OmniVision comes to market

Qualcomm officially announced the commercial availability of the new OmniVision System for Transportation mobile computing platform at the American Trucking Assns. annual Management Conference & Exhibition in Dallas.

Qualcomm officially announced the commercial availability of the new OmniVision System for Transportation mobile computing platform at the American Trucking Assns. annual Management Conference & Exhibition in Dallas.

Some customers, however, already have the new system, according to Norm Ellis, vp & gm of transportation and logistics for Qualcomm Wireless Business Solutions. “We have been shipping the new system for over a month now,” Ellis told FleetOwner, “and most OmniVision beta customers have converted to production versions of the new platform.”

The OmniVision platform is a framework of hardware, software and network infrastructure that enables “delivery of two-way data communications and value-added services to enterprises in a mobile environment,” according to Qualcomm. The new transportation system incorporates “industry-specific features and capabilities into that framework.” For example, it will allow for advanced text-to-speech capability so drivers can listen to and replay messages, eliminating the need to stop the vehicle and pull over to read a text message. The platform also features an integrated, color touch-screen and a remote control device, providing drivers quick access to critical information such as messages read by the text-to-speech feature.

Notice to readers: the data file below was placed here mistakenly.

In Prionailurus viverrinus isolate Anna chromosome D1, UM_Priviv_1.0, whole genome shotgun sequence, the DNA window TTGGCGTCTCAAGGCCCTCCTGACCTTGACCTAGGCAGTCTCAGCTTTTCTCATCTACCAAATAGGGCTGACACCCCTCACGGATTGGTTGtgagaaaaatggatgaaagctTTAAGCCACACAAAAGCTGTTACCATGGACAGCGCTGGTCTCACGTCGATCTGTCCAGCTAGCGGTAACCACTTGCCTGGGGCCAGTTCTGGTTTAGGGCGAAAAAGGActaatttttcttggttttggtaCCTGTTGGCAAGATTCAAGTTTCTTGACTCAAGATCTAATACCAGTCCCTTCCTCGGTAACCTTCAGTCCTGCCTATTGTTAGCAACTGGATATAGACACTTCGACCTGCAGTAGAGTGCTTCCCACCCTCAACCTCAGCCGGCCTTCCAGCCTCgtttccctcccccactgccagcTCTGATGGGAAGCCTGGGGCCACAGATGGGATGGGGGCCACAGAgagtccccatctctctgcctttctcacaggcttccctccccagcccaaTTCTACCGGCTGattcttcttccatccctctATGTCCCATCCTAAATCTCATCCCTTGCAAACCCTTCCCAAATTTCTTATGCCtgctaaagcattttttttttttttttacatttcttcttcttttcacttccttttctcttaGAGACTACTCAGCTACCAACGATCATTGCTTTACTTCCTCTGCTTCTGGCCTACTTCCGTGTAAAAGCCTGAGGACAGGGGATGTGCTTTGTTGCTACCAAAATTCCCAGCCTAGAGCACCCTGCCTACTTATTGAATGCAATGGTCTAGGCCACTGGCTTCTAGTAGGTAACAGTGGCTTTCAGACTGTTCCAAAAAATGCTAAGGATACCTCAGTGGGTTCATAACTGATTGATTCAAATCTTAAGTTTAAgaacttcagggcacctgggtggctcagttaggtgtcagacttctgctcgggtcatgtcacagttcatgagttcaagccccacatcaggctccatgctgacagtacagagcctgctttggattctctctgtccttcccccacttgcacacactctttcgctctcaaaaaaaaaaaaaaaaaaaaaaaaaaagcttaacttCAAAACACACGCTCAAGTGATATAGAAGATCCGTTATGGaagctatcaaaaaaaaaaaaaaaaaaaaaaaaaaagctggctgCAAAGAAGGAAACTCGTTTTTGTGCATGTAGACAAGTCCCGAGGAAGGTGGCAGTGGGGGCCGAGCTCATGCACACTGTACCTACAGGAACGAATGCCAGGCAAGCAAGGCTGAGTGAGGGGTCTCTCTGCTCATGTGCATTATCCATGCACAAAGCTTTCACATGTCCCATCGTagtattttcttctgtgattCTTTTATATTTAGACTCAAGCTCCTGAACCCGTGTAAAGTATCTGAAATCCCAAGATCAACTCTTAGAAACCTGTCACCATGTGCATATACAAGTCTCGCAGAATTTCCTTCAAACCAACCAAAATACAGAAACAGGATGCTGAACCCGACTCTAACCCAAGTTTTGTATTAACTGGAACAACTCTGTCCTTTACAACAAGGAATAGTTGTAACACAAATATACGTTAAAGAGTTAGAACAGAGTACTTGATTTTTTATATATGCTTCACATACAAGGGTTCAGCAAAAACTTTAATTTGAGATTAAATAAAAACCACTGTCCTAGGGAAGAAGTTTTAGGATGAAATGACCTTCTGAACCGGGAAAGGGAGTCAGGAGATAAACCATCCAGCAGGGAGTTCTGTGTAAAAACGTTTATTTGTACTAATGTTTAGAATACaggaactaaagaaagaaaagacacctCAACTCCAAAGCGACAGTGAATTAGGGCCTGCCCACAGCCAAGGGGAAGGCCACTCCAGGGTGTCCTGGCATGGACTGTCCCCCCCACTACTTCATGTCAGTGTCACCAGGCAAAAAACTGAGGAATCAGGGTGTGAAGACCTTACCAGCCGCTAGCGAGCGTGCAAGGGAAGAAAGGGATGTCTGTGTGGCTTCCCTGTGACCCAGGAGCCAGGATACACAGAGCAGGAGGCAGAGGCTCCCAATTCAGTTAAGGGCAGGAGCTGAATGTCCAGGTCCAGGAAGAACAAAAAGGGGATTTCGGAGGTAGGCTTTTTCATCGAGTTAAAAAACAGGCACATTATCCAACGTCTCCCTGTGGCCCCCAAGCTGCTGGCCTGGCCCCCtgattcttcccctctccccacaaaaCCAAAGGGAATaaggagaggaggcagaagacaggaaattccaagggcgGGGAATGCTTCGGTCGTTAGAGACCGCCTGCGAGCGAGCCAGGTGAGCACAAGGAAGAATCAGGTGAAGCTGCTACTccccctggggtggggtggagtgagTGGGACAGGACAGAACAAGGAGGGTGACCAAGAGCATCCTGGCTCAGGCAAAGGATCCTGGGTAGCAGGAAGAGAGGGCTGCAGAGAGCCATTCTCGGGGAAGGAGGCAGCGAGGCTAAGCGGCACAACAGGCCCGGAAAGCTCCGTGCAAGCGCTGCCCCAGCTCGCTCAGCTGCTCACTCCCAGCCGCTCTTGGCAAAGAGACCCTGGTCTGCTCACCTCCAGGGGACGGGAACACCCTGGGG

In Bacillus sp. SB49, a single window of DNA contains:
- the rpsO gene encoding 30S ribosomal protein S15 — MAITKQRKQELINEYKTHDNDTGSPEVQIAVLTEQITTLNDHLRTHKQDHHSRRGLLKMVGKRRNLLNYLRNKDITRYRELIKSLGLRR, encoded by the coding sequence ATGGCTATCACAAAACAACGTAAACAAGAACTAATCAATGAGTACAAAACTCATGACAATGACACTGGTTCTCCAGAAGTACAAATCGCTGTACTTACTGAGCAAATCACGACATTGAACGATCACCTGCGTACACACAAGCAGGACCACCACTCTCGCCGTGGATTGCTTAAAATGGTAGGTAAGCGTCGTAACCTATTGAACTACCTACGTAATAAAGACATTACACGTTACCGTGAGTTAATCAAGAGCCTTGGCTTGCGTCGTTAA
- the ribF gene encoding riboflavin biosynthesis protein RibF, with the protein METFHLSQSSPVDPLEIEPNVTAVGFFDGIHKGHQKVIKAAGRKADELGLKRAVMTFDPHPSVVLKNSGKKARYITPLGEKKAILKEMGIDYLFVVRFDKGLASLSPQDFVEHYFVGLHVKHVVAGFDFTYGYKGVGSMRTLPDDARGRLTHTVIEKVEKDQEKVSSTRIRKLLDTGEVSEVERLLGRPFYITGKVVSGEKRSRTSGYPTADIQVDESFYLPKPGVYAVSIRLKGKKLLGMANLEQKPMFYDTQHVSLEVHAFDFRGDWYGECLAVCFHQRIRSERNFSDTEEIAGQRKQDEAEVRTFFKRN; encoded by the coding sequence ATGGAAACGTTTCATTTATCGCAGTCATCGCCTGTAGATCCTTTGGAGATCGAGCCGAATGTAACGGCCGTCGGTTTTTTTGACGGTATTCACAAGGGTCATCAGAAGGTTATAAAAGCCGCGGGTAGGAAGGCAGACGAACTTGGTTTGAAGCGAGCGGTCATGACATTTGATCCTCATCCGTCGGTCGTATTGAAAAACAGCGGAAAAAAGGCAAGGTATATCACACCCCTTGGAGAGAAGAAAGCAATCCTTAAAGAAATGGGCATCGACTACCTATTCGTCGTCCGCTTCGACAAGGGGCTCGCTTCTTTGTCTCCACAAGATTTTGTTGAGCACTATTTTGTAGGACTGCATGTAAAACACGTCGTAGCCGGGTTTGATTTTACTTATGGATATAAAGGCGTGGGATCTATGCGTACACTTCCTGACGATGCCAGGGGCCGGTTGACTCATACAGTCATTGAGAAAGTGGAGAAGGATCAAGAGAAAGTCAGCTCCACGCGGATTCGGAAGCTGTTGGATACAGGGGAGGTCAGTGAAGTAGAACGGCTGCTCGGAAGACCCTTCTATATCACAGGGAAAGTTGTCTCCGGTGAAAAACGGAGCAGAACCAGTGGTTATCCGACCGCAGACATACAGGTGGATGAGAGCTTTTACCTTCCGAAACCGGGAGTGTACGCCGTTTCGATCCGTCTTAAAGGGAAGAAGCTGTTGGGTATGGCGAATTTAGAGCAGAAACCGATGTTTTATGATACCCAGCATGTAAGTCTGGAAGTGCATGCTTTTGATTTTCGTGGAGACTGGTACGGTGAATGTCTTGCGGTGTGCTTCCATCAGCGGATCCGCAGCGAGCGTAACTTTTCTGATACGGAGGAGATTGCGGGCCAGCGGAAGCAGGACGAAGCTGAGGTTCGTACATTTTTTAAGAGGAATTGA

OmniVision also supports automated arrival and departure notification, hours of service and SensorTRACS performance monitoring, along with a new navigation service that will offer turn-by-turn directions that can be read to the driver using the system's text-to-speech capability and features truck attributes and truck-approved routing, further enhancing safety and productivity, according to Qualcomm.

Even though the company considers OmniVision to be “a major step forward in optimizing transportation efficiency,” Qualcomm's current OmniTracs customers will not be forced to switch to the new system, according to Ellis. “We have absolutely no intention of ending OmniTracs,” he said. “If you have a great customer base like we do, you have to keep them happy and let them incorporate the new technology into their operations on the schedule and in the way that works best for them.

“The new system is backwards compatible with OmniTracs, OmniExpress and the T2 Untethered TrailerTracs,” Ellis explained. “That is extremely important. Eventually, of course, some of the hardware for these systems is bound to become obsolete, but even then we will be able to support customers who want to continue using what they have with refurbished hardware.”

Customers may not want to wait that long, however. According to Ellis, initial response to the new system has been very positive. “One of our major goals with OmniVision was to help improve the quality of life for drivers,” he said. “They are telling us they particularly like the color touch screen and the advanced text-to-speech capability. The upcoming Navigation Service with turn-by-turn directions that can actually be read to the driver by the text-to-speech system should also be very popular with truck operators.”

Ellis also expects the OmniVision System to bring new customers. “This system is flexible and scalable,” he said. “It will give us the opportunity to serve new customers in the trucking space, even smaller specialized market niches.” One of the first such new markets will be utility companies, he noted, especially rural utility companies where Qualcomm's satellite coverage can be mission critical. www.jillknowsOmniVision.com

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